How the First American Woman to Be a Political Journalist Got Her Start

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This piece is part of an ongoing series on the unsung women of history. Read more here.

Ida B. Wells. Katharine Graham. Gwen Ifill. Jane Swisshelm? If one of these names doesn’t seem to belong, don’t worry—Swisshelm definitely earned her place on this list of legendary women in American journalism, but her name is little remembered today.

In fact, Swisshelm is counted by many as the United States’ first female political reporter, an accomplishment as legendary as her often over-the-top life.

Born to a Pittsburgh merchant in 1815, Jane began working as a young child when her father died of consumption. She received a patchy education while working at lace-making and painting velvet. At the time, she wrote, the highlight of her young career was earning $5 from a judge who commissioned a velvet portrait of the Goddess of Liberty. She attended boarding school for a period of time, but soon had to begin working at the school in exchange for tuition. She was eventually removed from school after a consumption scare of her own. She kept teaching, though, even after marrying a man named James Swisshelm.

Marriage did not agree with Jane. Nor did the fact that her new husband forced her to move in with her mother-in-law. “I was left without support or compensation for my services as tailor, teacher, dress-maker, for my husband’s family,” she recalled bitterly in a later memoir. Fiery and strong-willed, she clashed often with her husband and struggled to resign herself to a 19th-century woman’s sphere.

Then something happened that changed her life forever: She met the first slave owners she had ever encountered. Galvanized by her new knowledge of the conditions faced by slaves, she vowed to help them. She also moved away from her husband to tend to her ailing mother, teaching at a girls’ seminary to make ends meet.

Swisshelm began to write anti-slavery tracts, poems and articles that reflected her strengthening political views. She even started her own abolitionist paper, the Pittsburgh Saturday Visiter, which she financed with money from her dead mother’s estate.

A conflict over that estate also turned her into an advocate for the property rights of married women. When her mother died, she stipulated in her will that Jane’s husband inherit no portion of her estate, bequeathing it to her daughter instead. But under the laws of the time, a husband was entitled to everything his wife owned.

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Embittered and politicized by her struggle for property of her own, Swisshelm began to build up her writing career as she became more and more estranged from her husband. She even became the first woman to report from Congress during a visit to Washington in 1850. In 1857, after over 20 years of marriage, she finally obtained a divorce, abandoning her husband and leaving her paper behind.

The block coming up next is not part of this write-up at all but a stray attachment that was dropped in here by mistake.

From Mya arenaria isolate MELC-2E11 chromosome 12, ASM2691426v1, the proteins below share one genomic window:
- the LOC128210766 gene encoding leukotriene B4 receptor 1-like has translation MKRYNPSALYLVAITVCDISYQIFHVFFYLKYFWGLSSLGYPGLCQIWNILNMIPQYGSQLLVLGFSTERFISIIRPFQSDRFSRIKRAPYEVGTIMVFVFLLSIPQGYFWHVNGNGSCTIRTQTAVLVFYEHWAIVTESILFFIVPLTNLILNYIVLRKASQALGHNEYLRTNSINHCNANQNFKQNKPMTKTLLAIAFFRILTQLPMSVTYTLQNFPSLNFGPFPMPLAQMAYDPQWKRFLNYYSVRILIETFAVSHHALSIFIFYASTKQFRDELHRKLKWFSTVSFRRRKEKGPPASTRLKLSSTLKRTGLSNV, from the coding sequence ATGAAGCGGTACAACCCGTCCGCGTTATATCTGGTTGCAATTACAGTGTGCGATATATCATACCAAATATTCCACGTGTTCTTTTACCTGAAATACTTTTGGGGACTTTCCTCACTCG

Now, Swisshelm joined the stream of westward migrants. She moved to St. Cloud, Minn., and started up her paper again as the St. Cloud Visiter. But her abolitionist, feminist views earned her some powerful enemies. She ran afoul of a man named Sylvanus Lowry, a political boss who flouted Minnesota law by refusing to free his slaves. She used the paper to taunt him, even after his cronies broke into her office by night and smashed her printing press. The incident only built support for Swisshelm’s paper. Then, Lowry brought a libel suit against her. Undeterred, she agreed to a settlement that required her to shut down the Visiter—then simply changed the name of her paper to the Democrat instead and kept publishing.

Seen from the distance of 150 years, Swisshelm’s abolitionist views were admirable, but some of her other beliefs were abhorrent. In 1862, a Sioux uprising resulted in the death of a group of white settlers. Swisshelm came out in force against the attackers, demanding that all Indians in the area be punished and driven out regardless of whether they were responsible. Though some historians claim that her desire to drive out the area’s Dakota Indians was because of her eagerness to show white settlers that the area was safe and habitable, her views contributed to the brutal expulsion of the Dakota people from Minnesota.

She believed so strongly in the punishment of Minnesota’s native peoples that she headed to Washington to plead with President Lincoln for reprisals. Little did she know that she would not return to Minnesota. Instead, she rekindled a friendship with a Pittsburgher who happened to be Lincoln’s Secretary of War. He offered her a government clerkship and she accepted. While she waited, she stayed in D.C., serving as a war nurse.

She never received the clerkship in question. After the war, she signed on to the cause of the radical Republicans—people who thought that the end of slavery should mean full equality for black citizens. These views (and her characteristically outspoken way of expressing them) infuriated President Andrew Johnson, whom she attacked on the regular, and she never became a government clerk.

Instead, she spent the rest of her life raising hell with her pen—a pointed weapon for a groundbreaking and often contradictory early female journalist the likes of whom most Americans had never seen before. Jane Swisshelm may not be well remembered today, but her fiery words helped build her profession.

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